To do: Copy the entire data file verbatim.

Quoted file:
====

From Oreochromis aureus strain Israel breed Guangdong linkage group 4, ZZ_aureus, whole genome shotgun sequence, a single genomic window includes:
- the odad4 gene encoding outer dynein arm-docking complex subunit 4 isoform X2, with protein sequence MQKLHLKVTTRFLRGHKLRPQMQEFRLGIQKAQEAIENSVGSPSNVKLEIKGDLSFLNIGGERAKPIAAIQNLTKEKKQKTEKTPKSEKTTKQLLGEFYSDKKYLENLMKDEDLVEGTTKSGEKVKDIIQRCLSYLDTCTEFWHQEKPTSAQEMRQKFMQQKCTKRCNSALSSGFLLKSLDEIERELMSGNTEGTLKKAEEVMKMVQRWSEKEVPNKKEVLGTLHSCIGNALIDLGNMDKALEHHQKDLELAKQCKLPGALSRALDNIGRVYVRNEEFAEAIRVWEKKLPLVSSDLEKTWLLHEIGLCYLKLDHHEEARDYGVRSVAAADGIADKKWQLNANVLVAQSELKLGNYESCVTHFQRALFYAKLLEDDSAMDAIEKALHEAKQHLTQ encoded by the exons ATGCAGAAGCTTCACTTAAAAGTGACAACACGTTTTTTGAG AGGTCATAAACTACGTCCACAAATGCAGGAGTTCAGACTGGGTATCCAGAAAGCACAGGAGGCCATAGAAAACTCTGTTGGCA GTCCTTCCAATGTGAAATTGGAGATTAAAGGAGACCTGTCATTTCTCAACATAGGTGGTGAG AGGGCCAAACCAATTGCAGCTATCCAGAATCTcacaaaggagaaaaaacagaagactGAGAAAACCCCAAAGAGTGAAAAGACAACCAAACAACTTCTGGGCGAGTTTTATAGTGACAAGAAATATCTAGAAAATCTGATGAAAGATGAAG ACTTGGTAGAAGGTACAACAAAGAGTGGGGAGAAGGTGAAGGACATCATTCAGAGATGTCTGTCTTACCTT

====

From Oreochromis aureus strain Israel breed Guangdong linkage group 4, ZZ_aureus, whole genome shotgun sequence, a single genomic window includes:
- the odad4 gene encoding outer dynein arm-docking complex subunit 4 isoform X2, with protein sequence MQKLHLKVTTRFLRGHKLRPQMQEFRLGIQKAQEAIENSVGSPSNVKLEIKGDLSFLNIGGERAKPIAAIQNLTKEKKQKTEKTPKSEKTTKQLLGEFYSDKKYLENLMKDEDLVEGTTKSGEKVKDIIQRCLSYLDTCTEFWHQEKPTSAQEMRQKFMQQKCTKRCNSALSSGFLLKSLDEIERELMSGNTEGTLKKAEEVMKMVQRWSEKEVPNKKEVLGTLHSCIGNALIDLGNMDKALEHHQKDLELAKQCKLPGALSRALDNIGRVYVRNEEFAEAIRVWEKKLPLVSSDLEKTWLLHEIGLCYLKLDHHEEARDYGVRSVAAADGIADKKWQLNANVLVAQSELKLGNYESCVTHFQRALFYAKLLEDDSAMDAIEKALHEAKQHLTQ encoded by the exons ATGCAGAAGCTTCACTTAAAAGTGACAACACGTTTTTTGAG AGGTCATAAACTACGTCCACAAATGCAGGAGTTCAGACTGGGTATCCAGAAAGCACAGGAGGCCATAGAAAACTCTGTTGGCA GTCCTTCCAATGTGAAATTGGAGATTAAAGGAGACCTGTCATTTCTCAACATAGGTGGTGAG AGGGCCAAACCAATTGCAGCTATCCAGAATCTcacaaaggagaaaaaacagaagactGAGAAAACCCCAAAGAGTGAAAAGACAACCAAACAACTTCTGGGCGAGTTTTATAGTGACAAGAAATATCTAGAAAATCTGATGAAAGATGAAG ACTTGGTAGAAGGTACAACAAAGAGTGGGGAGAAGGTGAAGGACATCATTCAGAGATGTCTGTCTTACCTT